Similar to TCM, in Ayurveda, foods are used to balance the three primary doshas (qualities, energies, elements and constitutional types). These are associated with the seasons: spring with Kapha (warm, moist, water & earth), summer with Pitta (hot, fire), and fall and winter with Vata (cool, dry, air). Diet is recommended according to an individual's constitution and also eating to balance the energy of the seasons. The natural doshas of an individual can change over time, where with aging, Vata qualities tend to increase. Mid-October–mid-February is considered the Vata season, where it's important to maintain a balance of Vata energies by eating foods that are more Kapha or Pitta in nature; warm, moist and earthy foods. Eating warm (heated or energetically warming) foods, nourishing soups, stews, hot cereals, cooked grains, dairy and sweet, sour and salty tastes are recommended. Reduce the intake of raw salads, bitter, pungent and astringent foods, cold foods, icy beverages or foods that require a lot of energy to digest. Eat more cooked dishes, warming spices, warm water, teas and abundant liquids to balance the dryness of the season.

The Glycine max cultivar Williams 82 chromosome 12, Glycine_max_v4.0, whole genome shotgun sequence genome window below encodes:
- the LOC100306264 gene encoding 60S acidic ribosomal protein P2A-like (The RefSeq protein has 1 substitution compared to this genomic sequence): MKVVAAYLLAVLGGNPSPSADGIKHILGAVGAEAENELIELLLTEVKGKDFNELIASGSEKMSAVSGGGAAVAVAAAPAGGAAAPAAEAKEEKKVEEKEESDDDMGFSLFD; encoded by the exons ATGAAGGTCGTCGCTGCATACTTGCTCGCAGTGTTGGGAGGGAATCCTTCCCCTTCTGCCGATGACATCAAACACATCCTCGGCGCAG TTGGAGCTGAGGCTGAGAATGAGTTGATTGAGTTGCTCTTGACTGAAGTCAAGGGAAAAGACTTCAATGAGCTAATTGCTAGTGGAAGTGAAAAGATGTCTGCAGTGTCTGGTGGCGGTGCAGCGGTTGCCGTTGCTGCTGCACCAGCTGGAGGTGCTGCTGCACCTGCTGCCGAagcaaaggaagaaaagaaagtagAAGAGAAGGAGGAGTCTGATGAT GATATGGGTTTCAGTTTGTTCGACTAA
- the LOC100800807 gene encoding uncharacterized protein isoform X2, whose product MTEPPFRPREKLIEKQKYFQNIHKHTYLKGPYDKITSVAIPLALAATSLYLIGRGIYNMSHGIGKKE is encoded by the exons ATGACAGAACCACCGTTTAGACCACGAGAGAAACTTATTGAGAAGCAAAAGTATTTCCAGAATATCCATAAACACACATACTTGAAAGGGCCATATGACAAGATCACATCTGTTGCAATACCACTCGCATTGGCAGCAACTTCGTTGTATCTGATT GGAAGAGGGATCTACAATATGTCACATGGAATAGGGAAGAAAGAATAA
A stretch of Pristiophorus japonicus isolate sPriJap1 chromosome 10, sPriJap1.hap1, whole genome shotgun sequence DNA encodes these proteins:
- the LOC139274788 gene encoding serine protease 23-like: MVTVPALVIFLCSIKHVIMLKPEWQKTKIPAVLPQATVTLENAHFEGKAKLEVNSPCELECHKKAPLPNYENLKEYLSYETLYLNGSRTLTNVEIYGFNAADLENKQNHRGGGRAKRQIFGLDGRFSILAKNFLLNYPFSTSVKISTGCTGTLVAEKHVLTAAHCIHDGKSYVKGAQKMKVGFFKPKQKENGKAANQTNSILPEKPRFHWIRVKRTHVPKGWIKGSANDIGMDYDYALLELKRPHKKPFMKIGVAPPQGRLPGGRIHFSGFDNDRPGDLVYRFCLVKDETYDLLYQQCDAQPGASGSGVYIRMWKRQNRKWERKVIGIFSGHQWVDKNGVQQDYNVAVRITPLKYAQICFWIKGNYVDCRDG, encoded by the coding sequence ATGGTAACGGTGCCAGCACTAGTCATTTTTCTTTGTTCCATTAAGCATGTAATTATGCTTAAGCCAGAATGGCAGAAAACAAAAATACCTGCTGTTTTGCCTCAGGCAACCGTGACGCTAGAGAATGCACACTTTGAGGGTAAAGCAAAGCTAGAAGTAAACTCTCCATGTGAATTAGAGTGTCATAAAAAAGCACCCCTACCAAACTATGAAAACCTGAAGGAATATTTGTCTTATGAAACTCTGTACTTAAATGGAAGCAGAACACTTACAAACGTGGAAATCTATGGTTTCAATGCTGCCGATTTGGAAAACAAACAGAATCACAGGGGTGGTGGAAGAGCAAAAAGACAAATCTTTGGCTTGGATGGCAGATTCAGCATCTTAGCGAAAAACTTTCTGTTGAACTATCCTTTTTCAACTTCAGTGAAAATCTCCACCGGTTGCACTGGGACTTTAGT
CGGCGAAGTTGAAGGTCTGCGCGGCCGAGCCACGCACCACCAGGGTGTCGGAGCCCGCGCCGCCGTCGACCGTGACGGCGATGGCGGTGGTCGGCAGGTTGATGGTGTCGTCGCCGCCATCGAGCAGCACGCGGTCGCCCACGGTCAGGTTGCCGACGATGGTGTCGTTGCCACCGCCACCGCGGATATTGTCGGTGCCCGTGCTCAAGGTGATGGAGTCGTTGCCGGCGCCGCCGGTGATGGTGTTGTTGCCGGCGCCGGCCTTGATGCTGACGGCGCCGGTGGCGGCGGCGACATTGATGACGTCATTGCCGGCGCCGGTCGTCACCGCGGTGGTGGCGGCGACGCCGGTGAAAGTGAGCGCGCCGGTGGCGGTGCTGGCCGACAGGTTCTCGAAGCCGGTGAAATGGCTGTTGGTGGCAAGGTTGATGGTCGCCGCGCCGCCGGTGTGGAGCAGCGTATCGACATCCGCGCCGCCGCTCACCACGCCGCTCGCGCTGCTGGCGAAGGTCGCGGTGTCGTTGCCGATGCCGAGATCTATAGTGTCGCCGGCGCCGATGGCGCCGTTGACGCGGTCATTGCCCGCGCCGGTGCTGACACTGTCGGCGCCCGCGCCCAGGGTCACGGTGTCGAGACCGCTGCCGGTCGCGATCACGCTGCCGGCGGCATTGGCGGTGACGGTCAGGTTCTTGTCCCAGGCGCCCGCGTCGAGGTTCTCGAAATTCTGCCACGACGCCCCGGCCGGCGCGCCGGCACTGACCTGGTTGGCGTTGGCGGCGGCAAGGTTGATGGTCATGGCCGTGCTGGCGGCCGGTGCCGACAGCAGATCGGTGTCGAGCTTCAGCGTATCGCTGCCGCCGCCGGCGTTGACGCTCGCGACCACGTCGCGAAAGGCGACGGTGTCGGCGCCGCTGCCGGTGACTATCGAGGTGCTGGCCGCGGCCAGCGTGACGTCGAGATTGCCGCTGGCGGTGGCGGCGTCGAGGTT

A good way to select foods naturally in season is to shop at local farmer's markets, seeing what is most abundant. Many farmer's markets close up shop for the cold winter, resuming again in spring. During winter, local grocery stores may be the only source for fresh produce trucked in from warmer regions. In traditional societies during winter when fresh fruits and vegetables were not available, people depended on foods that could last through the winter months. Dried foods, grains, seeds and nuts, root foods that kept well in root cellars, preserved foods (such as fermented cabbages, sauerkraut, pickled foods), sweet jams and jellies, self-canned or jarred sauces, and later with refrigeration, frozen foods became more common. Over the centuries people learned to adapt to nature by eating according to the changing seasons and natural cycles of life.